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INTEGRAL ECOLOGY: A Liberative Approach to the Evangelization of Indigenous Cultures (1)

1st of two parts

CAGAYAN DE ORO CITY (MindaNews / 25 July) — Our concern for cultures and religions is essentially part of the present understanding of integral ecology. The particular context of this article is the experience of seminarians and priests from St. John Vianney Theological Seminary (SJVTS) in Cagayan de Oro who visited the Higaonon community in sitio Alawon to distribute relief goods on July 1-3, 2020.  This Lumad community is located at the foot of Mt. Kitanglad, which is about eight kilometers away from barrio Sil-ipon of Libona, Bukidnon.

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The Higaonon Community in sitio Alawon of barrio Sil-ipon, Libona is situated at the foot of Mount Kitanglad. Photo courtesy of Fr. Rey Raluto

Since it was my third time to visit this community, I asked its tribal leader why he still did not perform with us their native rituals, like the Panampulot or the sharing of food to welcome the guests. He sadly replied that he stopped performing their native rituals after a visiting Pastor told him that they are not acceptable to the Christian religion.

The religious prohibition imposed by that Pastor on this Lumad community has disappointed me. It simply shows that until now many indigenous peoples (IPs) continue to experience religious and cultural oppression. Historically, under the shifting colonial governments, they were forced to abandon their animistic beliefs which the Spaniards considered to be based on “superstitions and errors of the devil.”[1] To resist the forceful evangelization, they had to flee to the remote mountains where they could practice their ancestral culture and religion.

To correct the historical injustice, I explained to the tribal leader that the present teaching of the Roman Catholic Church is quite different. In fact, Vatican II fosters “a living exchange between the Church and the diverse cultures of people” (Gaudium et Spes #44). It also promotes religious freedom so that “nobody is to be forced to embrace the faith against his will” (Dignitatus Humanae #10). After listening to my explanation, he promised to perform with us the Panampulot ritual during our next visit.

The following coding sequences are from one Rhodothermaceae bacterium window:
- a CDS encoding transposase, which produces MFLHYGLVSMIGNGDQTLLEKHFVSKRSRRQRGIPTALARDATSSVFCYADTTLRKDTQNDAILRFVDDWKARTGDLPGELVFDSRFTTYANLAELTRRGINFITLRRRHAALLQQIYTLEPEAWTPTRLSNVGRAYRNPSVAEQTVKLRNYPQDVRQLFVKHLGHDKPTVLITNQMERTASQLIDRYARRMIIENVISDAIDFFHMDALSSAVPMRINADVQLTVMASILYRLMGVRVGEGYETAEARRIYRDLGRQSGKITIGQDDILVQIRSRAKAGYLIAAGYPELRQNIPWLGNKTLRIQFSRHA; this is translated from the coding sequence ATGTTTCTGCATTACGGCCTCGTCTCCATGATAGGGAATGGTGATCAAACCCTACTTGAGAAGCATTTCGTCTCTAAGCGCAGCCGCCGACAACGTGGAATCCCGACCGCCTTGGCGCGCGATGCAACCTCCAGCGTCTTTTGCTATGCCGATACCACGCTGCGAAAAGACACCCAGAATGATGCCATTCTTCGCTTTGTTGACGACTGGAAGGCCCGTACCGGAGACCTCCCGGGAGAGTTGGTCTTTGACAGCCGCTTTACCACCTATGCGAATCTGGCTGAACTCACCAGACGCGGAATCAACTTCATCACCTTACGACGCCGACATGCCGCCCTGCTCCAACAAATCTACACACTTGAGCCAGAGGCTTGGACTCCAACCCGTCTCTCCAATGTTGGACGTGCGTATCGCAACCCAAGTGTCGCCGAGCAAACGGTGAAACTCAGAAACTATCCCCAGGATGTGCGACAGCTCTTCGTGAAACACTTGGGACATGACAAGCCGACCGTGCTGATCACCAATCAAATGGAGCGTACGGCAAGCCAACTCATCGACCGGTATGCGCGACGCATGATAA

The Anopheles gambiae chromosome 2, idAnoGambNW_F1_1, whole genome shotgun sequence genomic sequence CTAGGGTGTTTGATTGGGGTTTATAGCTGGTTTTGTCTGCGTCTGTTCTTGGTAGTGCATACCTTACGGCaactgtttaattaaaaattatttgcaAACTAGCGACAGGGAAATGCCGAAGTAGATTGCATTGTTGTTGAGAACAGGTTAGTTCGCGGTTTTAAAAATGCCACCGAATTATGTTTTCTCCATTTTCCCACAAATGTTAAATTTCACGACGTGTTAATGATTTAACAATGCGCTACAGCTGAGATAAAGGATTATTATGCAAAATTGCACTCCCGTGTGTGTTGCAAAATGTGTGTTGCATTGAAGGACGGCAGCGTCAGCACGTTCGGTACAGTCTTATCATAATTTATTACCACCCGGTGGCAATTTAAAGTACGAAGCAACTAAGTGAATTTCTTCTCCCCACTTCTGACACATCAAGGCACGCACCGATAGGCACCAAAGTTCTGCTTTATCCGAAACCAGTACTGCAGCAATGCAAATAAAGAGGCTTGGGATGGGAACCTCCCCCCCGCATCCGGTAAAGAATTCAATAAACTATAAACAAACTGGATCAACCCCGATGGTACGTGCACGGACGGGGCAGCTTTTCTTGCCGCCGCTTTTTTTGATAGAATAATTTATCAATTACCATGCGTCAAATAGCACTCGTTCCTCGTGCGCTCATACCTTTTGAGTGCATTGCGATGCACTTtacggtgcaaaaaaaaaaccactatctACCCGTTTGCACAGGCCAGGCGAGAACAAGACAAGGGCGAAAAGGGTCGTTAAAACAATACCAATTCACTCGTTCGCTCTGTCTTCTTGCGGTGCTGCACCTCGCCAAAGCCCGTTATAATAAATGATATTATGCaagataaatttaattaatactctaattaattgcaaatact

25Tribal Leader
Listening to the Higaonon tribal leader in Sitio Alawon as he explained the abundant sources of springs insider their ancestral domain.

The Limitations of the Colonial and Restorationist Approaches

The Biblical mandate to “go and make disciples of all nations” (Matt 28:19) has been traditionally interpreted to mean bringing the Gospel to all human beings, including those outside the fold of the Church. Along this line, let me highlight three shifting approaches to evangelization throughout history.

The first is the colonial approach, which tends to forcefully convert indigenous peoples to closely conform their ways of life to the Western cultures of the colonizers. This approach, therefore, turned out to be an implantation and an extension of a European version of the Christian faith.

The second approach emerged with the shift to a pluralistic empirical notion of culture in Vatican II (e.g., Gaudium et Spes #52 & #58). The Belgian Jesuit Georges De Schrijver called this approach “restorationist Catholic culture” as it basically promotes a defensive and suspicious attitude toward non-Christian cultures, including both indigenous and modern cultures.

Apparently, this second approach is quite sophisticated as it recognizes the divine elements (read: “seeds of the divine Word”) present in other cultures and religions. However, this approach has been criticized due to its tendency to absorb only what Christianity judges to be holy, lovable, and good of other cultures while maintaining a suspicious and defensive posture toward the non-Christian elements. It uses its particular Christian standards to purify and correct the values of the other that are judged to be incongruent with the Christian culture.